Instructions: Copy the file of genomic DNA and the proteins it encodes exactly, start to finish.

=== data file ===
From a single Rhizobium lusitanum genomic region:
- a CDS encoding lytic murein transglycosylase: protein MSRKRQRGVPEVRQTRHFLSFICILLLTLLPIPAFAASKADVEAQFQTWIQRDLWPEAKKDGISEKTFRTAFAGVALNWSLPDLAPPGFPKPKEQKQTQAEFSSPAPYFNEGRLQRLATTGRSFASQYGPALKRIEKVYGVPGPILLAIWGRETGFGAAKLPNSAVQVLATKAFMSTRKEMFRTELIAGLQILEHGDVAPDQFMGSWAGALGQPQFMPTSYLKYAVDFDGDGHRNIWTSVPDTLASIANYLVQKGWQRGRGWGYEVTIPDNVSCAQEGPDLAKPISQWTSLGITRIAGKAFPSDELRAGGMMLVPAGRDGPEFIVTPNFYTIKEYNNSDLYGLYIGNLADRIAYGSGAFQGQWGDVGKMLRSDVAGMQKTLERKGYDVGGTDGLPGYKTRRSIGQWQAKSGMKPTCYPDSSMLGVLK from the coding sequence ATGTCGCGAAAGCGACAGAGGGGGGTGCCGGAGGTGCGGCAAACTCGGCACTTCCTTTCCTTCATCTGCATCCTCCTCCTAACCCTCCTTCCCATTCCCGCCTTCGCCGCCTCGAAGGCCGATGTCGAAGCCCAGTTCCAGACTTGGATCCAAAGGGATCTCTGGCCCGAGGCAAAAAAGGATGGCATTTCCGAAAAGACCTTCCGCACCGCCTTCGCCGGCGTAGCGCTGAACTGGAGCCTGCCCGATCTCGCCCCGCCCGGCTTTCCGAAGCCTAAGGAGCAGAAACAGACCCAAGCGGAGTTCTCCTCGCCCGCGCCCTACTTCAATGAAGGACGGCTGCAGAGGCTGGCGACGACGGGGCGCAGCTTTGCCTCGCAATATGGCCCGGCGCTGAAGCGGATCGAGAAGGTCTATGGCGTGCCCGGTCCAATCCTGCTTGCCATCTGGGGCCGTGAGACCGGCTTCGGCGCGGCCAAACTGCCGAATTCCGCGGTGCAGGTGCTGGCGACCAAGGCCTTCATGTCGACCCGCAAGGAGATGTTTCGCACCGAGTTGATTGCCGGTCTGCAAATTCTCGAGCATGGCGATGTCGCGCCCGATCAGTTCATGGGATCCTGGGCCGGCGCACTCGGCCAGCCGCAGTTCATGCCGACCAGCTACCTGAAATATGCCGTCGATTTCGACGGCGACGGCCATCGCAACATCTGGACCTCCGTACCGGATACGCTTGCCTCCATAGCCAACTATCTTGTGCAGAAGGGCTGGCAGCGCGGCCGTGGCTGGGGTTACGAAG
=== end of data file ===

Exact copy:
From a single Rhizobium lusitanum genomic region:
- a CDS encoding lytic murein transglycosylase: protein MSRKRQRGVPEVRQTRHFLSFICILLLTLLPIPAFAASKADVEAQFQTWIQRDLWPEAKKDGISEKTFRTAFAGVALNWSLPDLAPPGFPKPKEQKQTQAEFSSPAPYFNEGRLQRLATTGRSFASQYGPALKRIEKVYGVPGPILLAIWGRETGFGAAKLPNSAVQVLATKAFMSTRKEMFRTELIAGLQILEHGDVAPDQFMGSWAGALGQPQFMPTSYLKYAVDFDGDGHRNIWTSVPDTLASIANYLVQKGWQRGRGWGYEVTIPDNVSCAQEGPDLAKPISQWTSLGITRIAGKAFPSDELRAGGMMLVPAGRDGPEFIVTPNFYTIKEYNNSDLYGLYIGNLADRIAYGSGAFQGQWGDVGKMLRSDVAGMQKTLERKGYDVGGTDGLPGYKTRRSIGQWQAKSGMKPTCYPDSSMLGVLK from the coding sequence ATGTCGCGAAAGCGACAGAGGGGGGTGCCGGAGGTGCGGCAAACTCGGCACTTCCTTTCCTTCATCTGCATCCTCCTCCTAACCCTCCTTCCCATTCCCGCCTTCGCCGCCTCGAAGGCCGATGTCGAAGCCCAGTTCCAGACTTGGATCCAAAGGGATCTCTGGCCCGAGGCAAAAAAGGATGGCATTTCCGAAAAGACCTTCCGCACCGCCTTCGCCGGCGTAGCGCTGAACTGGAGCCTGCCCGATCTCGCCCCGCCCGGCTTTCCGAAGCCTAAGGAGCAGAAACAGACCCAAGCGGAGTTCTCCTCGCCCGCGCCCTACTTCAATGAAGGACGGCTGCAGAGGCTGGCGACGACGGGGCGCAGCTTTGCCTCGCAATATGGCCCGGCGCTGAAGCGGATCGAGAAGGTCTATGGCGTGCCCGGTCCAATCCTGCTTGCCATCTGGGGCCGTGAGACCGGCTTCGGCGCGGCCAAACTGCCGAATTCCGCGGTGCAGGTGCTGGCGACCAAGGCCTTCATGTCGACCCGCAAGGAGATGTTTCGCACCGAGTTGATTGCCGGTCTGCAAATTCTCGAGCATGGCGATGTCGCGCCCGATCAGTTCATGGGATCCTGGGCCGGCGCACTCGGCCAGCCGCAGTTCATGCCGACCAGCTACCTGAAATATGCCGTCGATTTCGACGGCGACGGCCATCGCAACATCTGGACCTCCGTACCGGATACGCTTGCCTCCATAGCCAACTATCTTGTGCAGAAGGGCTGGCAGCGCGGCCGTGGCTGGGGTTACGAAG